Controversy over whether Missouri should be admitted as a slave state, resulted in the Missouri Compromise of 1820, which specified that Louisiana Purchase territory north of latitude 36° 30', which described Missouri's southern boundary, would be organized as free states and territory south of that line would be reserved for organization as slave states. As part of the compromise, the admission of Maine (1820) as a free state was secured to balance Missouri's admission as a slave state (1820).
The admission of Texas (1845) and the acquisition of vast new the Mexican Cession territories (1848) after the Mexican-American War created further North-South conflict. Although the settled portion of Texas was an area rich in cotton plantations and dependent on slavery, the territory acquired in the Mountain West did not seem hospitable to cotton or slavery.
As part of the Compromise of 1850, California was admitted as a free state (1850), without a slave state pair. To avoid creating a free state majority in the Senate, California agreed to send one pro-slavery and one anti-slavery senator to Congress.
The difficulty of identifying territory that could be organized into additional slave states stalled the process of opening the western territories to settlement, while slave state politicians sought a solution, with efforts being made to acquire Cuba (see Ostend Manifesto, 1852) and to annex Nicaragua (see Walker affair, 1856-7), both to be slave states.
In 1854, the Missouri Compromise of 1820 was superseded by the Kansas–Nebraska Act, which allowed white male settlers in the new territories to determine through popular sovereignty whether they would allow slavery within each territory. The result was that pro- and anti-slavery elements flooded into Kansas with the goal of voting slavery up or down, leading to a bloody civil war there. An effort was initiated to organize Kansas for admission as a slave state, paired with Minnesota, but the admission of Kansas as a slave state was blocked because of questions over the legitimacy of its slave state constitution. Anti-slavery settlers in "Bleeding Kansas" in the 1850s were called Free-Soilers, because they fought (successfully) to include Kansas in the Union as a free state in 1861.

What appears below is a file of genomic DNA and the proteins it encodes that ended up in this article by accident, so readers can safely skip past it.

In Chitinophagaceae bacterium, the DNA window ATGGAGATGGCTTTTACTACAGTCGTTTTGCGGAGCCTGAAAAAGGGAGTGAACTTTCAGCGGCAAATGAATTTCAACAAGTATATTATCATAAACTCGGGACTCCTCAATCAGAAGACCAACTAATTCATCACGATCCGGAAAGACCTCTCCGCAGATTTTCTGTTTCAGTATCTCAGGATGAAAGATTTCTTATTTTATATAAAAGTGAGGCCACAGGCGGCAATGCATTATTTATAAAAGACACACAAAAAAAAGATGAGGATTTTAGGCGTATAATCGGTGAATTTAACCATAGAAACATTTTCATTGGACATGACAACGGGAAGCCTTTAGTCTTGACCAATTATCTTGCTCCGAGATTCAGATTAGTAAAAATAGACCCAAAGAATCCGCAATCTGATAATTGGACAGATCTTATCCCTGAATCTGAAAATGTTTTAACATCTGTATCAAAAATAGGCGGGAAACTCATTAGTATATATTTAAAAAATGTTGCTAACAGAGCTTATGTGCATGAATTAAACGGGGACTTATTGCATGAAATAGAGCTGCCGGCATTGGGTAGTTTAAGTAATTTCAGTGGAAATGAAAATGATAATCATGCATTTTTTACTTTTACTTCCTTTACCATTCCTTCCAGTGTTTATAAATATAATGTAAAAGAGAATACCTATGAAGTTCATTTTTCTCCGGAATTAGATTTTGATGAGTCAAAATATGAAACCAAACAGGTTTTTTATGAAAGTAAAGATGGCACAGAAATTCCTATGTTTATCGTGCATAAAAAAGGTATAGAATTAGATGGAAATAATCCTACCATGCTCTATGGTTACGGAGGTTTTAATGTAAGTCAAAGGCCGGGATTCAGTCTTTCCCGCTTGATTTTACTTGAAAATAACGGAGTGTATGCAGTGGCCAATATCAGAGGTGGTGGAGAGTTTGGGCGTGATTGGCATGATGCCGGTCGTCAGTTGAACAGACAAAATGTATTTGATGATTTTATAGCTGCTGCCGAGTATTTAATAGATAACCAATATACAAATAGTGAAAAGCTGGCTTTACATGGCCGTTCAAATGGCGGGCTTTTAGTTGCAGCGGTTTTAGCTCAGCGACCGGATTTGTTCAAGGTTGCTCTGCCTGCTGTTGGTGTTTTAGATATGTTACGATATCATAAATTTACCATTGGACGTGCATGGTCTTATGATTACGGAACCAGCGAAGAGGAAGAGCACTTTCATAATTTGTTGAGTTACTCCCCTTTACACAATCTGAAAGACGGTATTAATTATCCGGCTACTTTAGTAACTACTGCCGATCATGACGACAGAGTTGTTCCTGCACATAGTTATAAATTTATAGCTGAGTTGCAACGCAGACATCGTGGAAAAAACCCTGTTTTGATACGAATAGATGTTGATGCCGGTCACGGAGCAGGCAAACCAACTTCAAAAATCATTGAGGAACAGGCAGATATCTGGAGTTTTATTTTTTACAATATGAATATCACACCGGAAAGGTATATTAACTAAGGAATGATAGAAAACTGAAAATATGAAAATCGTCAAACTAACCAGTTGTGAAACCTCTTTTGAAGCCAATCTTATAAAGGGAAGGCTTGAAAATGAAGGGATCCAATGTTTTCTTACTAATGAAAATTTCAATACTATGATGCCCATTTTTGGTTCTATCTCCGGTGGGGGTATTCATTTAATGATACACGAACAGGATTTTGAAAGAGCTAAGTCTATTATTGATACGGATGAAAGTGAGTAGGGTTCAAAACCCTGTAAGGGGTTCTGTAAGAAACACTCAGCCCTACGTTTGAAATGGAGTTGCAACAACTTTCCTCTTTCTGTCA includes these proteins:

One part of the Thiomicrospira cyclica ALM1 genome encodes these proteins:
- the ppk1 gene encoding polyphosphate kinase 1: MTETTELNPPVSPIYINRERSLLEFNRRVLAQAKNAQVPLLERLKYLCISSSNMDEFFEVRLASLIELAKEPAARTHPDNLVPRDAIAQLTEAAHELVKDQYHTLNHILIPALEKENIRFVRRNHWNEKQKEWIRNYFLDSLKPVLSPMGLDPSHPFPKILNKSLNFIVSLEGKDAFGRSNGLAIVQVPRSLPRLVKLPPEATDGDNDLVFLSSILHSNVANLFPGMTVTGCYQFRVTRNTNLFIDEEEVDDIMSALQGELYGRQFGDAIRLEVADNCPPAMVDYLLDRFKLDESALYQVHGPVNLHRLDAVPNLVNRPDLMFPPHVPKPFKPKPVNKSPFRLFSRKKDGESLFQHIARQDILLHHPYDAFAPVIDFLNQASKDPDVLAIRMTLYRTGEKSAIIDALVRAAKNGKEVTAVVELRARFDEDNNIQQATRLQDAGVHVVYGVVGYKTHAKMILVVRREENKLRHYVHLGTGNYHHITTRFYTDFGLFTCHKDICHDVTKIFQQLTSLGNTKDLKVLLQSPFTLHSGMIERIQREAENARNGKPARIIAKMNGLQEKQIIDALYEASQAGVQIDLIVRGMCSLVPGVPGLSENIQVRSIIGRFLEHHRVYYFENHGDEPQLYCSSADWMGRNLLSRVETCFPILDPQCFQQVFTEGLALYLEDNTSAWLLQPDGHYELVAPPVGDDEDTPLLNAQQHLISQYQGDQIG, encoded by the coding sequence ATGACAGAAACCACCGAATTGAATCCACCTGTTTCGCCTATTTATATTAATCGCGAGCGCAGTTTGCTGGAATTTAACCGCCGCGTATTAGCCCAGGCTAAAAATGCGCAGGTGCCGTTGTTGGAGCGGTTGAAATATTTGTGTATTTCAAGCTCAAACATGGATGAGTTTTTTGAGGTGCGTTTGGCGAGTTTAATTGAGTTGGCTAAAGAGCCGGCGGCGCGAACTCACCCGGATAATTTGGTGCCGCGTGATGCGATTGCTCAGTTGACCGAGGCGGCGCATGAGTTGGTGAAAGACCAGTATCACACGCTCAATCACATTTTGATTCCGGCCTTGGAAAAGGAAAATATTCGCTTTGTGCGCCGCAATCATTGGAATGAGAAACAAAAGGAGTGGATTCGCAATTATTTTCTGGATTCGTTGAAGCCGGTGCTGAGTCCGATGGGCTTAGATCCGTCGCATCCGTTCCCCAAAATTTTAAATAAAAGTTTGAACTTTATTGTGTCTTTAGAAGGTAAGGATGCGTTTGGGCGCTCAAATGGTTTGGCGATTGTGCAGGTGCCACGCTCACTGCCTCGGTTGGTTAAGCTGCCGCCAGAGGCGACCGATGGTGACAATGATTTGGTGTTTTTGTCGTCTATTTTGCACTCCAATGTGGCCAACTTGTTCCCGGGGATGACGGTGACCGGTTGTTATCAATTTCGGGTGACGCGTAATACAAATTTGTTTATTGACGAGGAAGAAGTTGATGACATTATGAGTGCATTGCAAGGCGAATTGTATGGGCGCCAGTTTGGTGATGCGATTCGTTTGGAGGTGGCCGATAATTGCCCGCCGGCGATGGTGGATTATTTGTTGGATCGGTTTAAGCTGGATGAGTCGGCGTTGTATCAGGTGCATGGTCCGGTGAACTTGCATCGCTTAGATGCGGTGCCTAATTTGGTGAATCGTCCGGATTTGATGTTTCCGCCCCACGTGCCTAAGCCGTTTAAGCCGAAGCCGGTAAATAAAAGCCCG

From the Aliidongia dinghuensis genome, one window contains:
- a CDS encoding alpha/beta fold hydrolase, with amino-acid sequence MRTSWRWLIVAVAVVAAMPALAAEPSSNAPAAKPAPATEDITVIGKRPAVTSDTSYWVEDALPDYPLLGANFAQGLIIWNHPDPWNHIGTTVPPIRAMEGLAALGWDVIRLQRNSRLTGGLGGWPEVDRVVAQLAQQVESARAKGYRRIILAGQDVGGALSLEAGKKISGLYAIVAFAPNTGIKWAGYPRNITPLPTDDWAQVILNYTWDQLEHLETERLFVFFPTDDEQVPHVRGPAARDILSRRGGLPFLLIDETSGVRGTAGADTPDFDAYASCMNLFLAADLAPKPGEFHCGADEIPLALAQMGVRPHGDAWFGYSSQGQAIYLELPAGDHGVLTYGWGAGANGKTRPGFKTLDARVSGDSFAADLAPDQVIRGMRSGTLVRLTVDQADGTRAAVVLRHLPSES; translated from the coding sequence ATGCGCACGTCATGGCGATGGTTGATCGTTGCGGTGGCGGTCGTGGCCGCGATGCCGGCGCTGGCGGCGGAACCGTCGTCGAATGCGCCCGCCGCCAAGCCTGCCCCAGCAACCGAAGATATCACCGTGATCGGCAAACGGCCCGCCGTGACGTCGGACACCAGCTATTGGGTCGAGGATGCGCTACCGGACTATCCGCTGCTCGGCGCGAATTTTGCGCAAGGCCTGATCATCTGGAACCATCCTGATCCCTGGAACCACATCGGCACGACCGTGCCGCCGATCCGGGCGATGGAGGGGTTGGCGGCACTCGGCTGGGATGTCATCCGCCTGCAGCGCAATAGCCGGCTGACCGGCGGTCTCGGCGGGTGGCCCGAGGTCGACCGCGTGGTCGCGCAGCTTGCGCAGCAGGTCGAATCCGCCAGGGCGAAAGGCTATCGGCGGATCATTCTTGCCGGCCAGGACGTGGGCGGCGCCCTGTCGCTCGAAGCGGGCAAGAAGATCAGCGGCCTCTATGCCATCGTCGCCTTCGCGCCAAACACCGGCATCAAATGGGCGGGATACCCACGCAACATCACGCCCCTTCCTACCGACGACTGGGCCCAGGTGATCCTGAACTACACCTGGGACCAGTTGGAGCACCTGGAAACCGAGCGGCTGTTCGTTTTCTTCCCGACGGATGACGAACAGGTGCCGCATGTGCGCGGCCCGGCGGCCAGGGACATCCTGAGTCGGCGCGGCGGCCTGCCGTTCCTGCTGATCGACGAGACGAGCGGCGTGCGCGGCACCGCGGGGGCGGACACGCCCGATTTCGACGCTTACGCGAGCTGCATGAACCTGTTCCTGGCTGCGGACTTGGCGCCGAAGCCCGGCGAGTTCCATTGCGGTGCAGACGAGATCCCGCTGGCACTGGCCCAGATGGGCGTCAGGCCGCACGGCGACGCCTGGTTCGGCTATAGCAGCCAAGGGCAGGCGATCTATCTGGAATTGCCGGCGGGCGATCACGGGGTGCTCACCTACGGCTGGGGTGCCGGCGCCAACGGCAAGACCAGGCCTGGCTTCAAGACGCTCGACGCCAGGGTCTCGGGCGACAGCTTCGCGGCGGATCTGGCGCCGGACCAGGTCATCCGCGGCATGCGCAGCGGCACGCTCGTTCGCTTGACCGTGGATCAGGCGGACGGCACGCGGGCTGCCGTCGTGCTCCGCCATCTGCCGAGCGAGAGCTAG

When the admission of Minnesota proceeded unimpeded in 1858, the balance in the Senate was lost; a loss that was compounded by the subsequent admission of Oregon in 1859.
Before 1812, the concern about balancing slave-states and free states was not profound. This is how the states lined up in 1812:
|Slave States||Year||Free States||Year|
(Slave until 1804)
|North Carolina||1789||New York|
(Slave until 1799)
After 1812, and until the Civil War, maintaining the balance of free and slave states within the federal legislature was considered of paramount importance if the Union were to be preserved, and states were typically admitted in pairs:
|Slave States||Year||Free States||Year|
(One pro-slavery Senator)
At the start of the Civil War, there were 34 states in the United States, 15 of which were slave states. 11 of these slave states seceded from the United States to form the Confederacy. The slave states that stayed in the Union were Maryland, Missouri, Delaware, and Kentucky, and were referred to as the border states. By the time the Emancipation Proclamation was made in 1863 Tennessee was already in Union control. Accordingly the Proclamation applied only to the 10 remaining Confederate states. Abolition of slavery also became a condition of the return of local rule in those states that had declared their secession.
The border states and Tennessee, Maryland (1864), Missouri (1865), Tennessee (one of the Confederate states, 1865), the new state of West Virginia (1865), and the District of Columbia abolished slavery before the end of the Civil War. However, slavery persisted in Delaware, Kentucky, and 10 of the 11 of the former Confederate states, until the Thirteenth Amendment to the United States Constitution abolished slavery throughout the United States in December 18 1865, ending the distinction.